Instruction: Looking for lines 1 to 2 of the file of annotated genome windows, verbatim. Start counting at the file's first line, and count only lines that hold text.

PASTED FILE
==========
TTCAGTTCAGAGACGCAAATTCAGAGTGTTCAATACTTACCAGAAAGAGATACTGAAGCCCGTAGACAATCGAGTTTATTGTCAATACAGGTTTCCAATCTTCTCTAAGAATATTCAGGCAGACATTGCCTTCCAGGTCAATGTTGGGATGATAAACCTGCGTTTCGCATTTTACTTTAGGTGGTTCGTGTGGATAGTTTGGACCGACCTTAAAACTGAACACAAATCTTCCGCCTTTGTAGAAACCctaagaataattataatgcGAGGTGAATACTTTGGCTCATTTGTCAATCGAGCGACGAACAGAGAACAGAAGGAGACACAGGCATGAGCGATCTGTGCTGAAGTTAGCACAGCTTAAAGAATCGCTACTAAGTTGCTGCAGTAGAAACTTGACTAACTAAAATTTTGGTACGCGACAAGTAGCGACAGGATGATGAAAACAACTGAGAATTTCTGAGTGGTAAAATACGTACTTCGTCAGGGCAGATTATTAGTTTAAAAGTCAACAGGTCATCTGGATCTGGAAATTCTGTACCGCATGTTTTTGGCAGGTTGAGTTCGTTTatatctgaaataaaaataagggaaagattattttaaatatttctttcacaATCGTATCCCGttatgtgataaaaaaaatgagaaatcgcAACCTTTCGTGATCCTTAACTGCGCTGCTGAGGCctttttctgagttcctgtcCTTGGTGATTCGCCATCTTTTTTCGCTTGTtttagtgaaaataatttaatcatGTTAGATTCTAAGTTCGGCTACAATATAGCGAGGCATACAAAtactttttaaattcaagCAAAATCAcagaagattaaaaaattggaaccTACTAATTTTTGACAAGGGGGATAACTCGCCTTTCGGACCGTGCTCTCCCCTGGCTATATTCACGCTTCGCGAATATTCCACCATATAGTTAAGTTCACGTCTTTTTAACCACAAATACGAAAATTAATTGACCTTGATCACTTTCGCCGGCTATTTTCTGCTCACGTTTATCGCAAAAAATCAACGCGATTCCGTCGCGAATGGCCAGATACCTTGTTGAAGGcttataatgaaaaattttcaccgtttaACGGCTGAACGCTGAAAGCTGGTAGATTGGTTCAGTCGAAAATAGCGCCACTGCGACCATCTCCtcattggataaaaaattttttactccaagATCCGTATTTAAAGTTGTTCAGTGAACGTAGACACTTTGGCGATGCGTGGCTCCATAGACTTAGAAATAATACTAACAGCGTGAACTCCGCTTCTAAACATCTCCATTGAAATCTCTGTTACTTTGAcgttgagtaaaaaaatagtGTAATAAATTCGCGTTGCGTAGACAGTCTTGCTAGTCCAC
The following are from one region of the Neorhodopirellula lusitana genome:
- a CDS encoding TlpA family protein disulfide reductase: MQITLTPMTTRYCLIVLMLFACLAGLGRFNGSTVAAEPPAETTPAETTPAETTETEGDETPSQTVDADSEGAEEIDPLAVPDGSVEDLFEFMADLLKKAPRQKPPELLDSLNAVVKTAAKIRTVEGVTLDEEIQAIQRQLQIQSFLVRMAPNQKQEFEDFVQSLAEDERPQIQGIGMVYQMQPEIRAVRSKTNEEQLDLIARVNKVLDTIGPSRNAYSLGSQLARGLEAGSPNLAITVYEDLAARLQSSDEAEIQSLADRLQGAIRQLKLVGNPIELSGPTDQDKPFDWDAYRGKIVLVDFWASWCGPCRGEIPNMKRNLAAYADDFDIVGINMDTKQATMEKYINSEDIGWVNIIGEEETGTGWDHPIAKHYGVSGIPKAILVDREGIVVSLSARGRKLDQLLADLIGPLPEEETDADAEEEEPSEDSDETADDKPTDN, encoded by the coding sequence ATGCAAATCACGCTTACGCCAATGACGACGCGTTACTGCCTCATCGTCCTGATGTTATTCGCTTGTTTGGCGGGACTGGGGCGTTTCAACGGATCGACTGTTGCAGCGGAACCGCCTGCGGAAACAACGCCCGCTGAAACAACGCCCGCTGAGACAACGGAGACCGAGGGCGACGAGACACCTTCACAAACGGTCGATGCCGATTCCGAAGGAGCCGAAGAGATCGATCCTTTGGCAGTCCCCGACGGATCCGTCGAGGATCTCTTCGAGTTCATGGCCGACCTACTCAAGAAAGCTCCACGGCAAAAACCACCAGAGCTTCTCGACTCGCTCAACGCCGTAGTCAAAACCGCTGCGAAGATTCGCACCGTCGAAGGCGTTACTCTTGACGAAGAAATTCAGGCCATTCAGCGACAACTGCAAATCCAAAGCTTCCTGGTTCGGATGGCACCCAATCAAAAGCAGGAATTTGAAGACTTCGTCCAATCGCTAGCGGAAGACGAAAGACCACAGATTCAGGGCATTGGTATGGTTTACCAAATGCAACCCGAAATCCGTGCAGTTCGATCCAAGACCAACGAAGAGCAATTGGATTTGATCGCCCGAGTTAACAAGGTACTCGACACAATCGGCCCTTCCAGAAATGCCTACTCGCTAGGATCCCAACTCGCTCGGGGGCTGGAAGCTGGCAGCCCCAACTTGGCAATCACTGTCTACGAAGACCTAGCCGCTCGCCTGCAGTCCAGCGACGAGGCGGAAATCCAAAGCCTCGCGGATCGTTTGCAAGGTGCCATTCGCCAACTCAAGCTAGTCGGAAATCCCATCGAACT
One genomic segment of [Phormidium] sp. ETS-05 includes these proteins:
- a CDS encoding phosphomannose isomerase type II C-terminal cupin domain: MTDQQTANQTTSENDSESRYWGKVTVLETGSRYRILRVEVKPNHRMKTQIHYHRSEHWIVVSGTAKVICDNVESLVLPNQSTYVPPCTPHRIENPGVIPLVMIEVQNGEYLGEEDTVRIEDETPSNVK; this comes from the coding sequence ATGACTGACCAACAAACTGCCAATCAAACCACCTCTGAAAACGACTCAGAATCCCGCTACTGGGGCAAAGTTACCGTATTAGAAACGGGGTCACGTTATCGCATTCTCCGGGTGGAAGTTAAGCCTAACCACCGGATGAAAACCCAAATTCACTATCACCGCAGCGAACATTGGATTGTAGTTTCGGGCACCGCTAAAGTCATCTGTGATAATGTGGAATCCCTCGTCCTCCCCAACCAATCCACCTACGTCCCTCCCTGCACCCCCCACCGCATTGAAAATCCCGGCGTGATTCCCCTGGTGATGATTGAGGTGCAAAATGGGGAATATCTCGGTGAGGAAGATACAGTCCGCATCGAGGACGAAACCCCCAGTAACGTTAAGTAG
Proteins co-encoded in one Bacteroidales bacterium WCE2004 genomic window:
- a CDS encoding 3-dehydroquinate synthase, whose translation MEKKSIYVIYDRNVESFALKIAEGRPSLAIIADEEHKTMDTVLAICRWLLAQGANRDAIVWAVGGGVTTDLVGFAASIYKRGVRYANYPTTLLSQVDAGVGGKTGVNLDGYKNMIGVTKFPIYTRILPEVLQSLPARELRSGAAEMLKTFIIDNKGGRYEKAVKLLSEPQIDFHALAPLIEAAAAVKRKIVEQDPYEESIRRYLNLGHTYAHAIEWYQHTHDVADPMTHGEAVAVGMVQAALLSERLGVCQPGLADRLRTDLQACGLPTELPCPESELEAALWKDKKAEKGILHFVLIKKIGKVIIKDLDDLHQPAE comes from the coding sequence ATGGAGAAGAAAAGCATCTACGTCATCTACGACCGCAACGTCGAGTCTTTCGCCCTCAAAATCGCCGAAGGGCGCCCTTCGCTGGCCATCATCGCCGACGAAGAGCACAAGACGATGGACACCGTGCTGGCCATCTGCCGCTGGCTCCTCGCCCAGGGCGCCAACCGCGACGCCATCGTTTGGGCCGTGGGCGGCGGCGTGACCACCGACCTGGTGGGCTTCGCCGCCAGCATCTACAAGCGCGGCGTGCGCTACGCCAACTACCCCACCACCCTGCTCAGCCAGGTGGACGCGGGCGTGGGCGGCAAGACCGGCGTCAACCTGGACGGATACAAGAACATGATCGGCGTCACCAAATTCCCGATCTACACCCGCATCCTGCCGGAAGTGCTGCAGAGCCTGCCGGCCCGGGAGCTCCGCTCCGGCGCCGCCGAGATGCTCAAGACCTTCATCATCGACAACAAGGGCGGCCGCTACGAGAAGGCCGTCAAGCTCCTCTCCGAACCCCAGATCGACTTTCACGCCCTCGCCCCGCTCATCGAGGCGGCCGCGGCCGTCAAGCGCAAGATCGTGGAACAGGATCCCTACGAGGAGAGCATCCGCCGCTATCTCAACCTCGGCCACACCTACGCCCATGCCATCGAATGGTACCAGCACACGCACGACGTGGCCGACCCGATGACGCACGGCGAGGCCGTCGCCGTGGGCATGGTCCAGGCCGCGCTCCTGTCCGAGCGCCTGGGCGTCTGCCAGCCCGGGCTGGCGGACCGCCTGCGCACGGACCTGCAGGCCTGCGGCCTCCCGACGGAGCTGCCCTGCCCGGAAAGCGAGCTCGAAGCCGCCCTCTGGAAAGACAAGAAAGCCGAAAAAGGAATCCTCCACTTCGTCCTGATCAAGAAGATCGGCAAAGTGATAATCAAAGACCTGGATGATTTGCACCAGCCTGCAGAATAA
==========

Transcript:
TTCAGTTCAGAGACGCAAATTCAGAGTGTTCAATACTTACCAGAAAGAGATACTGAAGCCCGTAGACAATCGAGTTTATTGTCAATACAGGTTTCCAATCTTCTCTAAGAATATTCAGGCAGACATTGCCTTCCAGGTCAATGTTGGGATGATAAACCTGCGTTTCGCATTTTACTTTAGGTGGTTCGTGTGGATAGTTTGGACCGACCTTAAAACTGAACACAAATCTTCCGCCTTTGTAGAAACCctaagaataattataatgcGAGGTGAATACTTTGGCTCATTTGTCAATCGAGCGACGAACAGAGAACAGAAGGAGACACAGGCATGAGCGATCTGTGCTGAAGTTAGCACAGCTTAAAGAATCGCTACTAAGTTGCTGCAGTAGAAACTTGACTAACTAAAATTTTGGTACGCGACAAGTAGCGACAGGATGATGAAAACAACTGAGAATTTCTGAGTGGTAAAATACGTACTTCGTCAGGGCAGATTATTAGTTTAAAAGTCAACAGGTCATCTGGATCTGGAAATTCTGTACCGCATGTTTTTGGCAGGTTGAGTTCGTTTatatctgaaataaaaataagggaaagattattttaaatatttctttcacaATCGTATCCCGttatgtgataaaaaaaatgagaaatcgcAACCTTTCGTGATCCTTAACTGCGCTGCTGAGGCctttttctgagttcctgtcCTTGGTGATTCGCCATCTTTTTTCGCTTGTtttagtgaaaataatttaatcatGTTAGATTCTAAGTTCGGCTACAATATAGCGAGGCATACAAAtactttttaaattcaagCAAAATCAcagaagattaaaaaattggaaccTACTAATTTTTGACAAGGGGGATAACTCGCCTTTCGGACCGTGCTCTCCCCTGGCTATATTCACGCTTCGCGAATATTCCACCATATAGTTAAGTTCACGTCTTTTTAACCACAAATACGAAAATTAATTGACCTTGATCACTTTCGCCGGCTATTTTCTGCTCACGTTTATCGCAAAAAATCAACGCGATTCCGTCGCGAATGGCCAGATACCTTGTTGAAGGcttataatgaaaaattttcaccgtttaACGGCTGAACGCTGAAAGCTGGTAGATTGGTTCAGTCGAAAATAGCGCCACTGCGACCATCTCCtcattggataaaaaattttttactccaagATCCGTATTTAAAGTTGTTCAGTGAACGTAGACACTTTGGCGATGCGTGGCTCCATAGACTTAGAAATAATACTAACAGCGTGAACTCCGCTTCTAAACATCTCCATTGAAATCTCTGTTACTTTGAcgttgagtaaaaaaatagtGTAATAAATTCGCGTTGCGTAGACAGTCTTGCTAGTCCAC
The following are from one region of the Neorhodopirellula lusitana genome: